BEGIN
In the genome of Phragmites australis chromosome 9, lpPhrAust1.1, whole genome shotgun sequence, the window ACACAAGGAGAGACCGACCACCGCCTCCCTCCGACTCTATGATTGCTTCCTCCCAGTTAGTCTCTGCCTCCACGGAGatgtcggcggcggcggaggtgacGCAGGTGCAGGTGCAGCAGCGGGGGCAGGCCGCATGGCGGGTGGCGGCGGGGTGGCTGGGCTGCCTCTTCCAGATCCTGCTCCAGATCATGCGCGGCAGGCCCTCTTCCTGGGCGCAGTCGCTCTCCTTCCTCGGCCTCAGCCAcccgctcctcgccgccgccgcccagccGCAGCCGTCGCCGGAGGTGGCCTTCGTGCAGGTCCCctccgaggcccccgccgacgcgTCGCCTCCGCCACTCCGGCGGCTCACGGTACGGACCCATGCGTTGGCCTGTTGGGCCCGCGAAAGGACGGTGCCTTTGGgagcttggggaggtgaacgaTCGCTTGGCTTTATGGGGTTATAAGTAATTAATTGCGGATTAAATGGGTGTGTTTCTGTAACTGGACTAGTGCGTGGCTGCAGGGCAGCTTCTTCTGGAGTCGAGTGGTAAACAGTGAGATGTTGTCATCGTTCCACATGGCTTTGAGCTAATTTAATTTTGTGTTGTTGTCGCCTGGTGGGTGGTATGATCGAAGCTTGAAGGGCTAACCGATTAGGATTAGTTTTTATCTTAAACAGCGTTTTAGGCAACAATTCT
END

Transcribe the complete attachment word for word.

In the genome of Phragmites australis chromosome 9, lpPhrAust1.1, whole genome shotgun sequence, the window ACACAAGGAGAGACCGACCACCGCCTCCCTCCGACTCTATGATTGCTTCCTCCCAGTTAGTCTCTGCCTCCACGGAGatgtcggcggcggcggaggtgacGCAGGTGCAGGTGCAGCAGCGGGGGCAGGCCGCATGGCGGGTGGCGGCGGGGTGGCTGGGCTGCCTCTTCCAGATCCTGCTCCAGATCATGCGCGGCAGGCCCTCTTCCTGGGCGCAGTCGCTCTCCTTCCTCGGCCTCAGCCAcccgctcctcgccgccgccgcccagccGCAGCCGTCGCCGGAGGTGGCCTTCGTGCAGGTCCCctccgaggcccccgccgacgcgTCGCCTCCGCCACTCCGGCGGCTCACGGTACGGACCCATGCGTTGGCCTGTTGGGCCCGCGAAAGGACGGTGCCTTTGGgagcttggggaggtgaacgaTCGCTTGGCTTTATGGGGTTATAAGTAATTAATTGCGGATTAAATGGGTGTGTTTCTGTAACTGGACTAGTGCGTGGCTGCAGGGCAGCTTCTTCTGGAGTCGAGTGGTAAACAGTGAGATGTTGTCATCGTTCCACATGGCTTTGAGCTAATTTAATTTTGTGTTGTTGTCGCCTGGTGGGTGGTATGATCGAAGCTTGAAGGGCTAACCGATTAGGATTAGTTTTTATCTTAAACAGCGTTTTAGGCAACAATTCT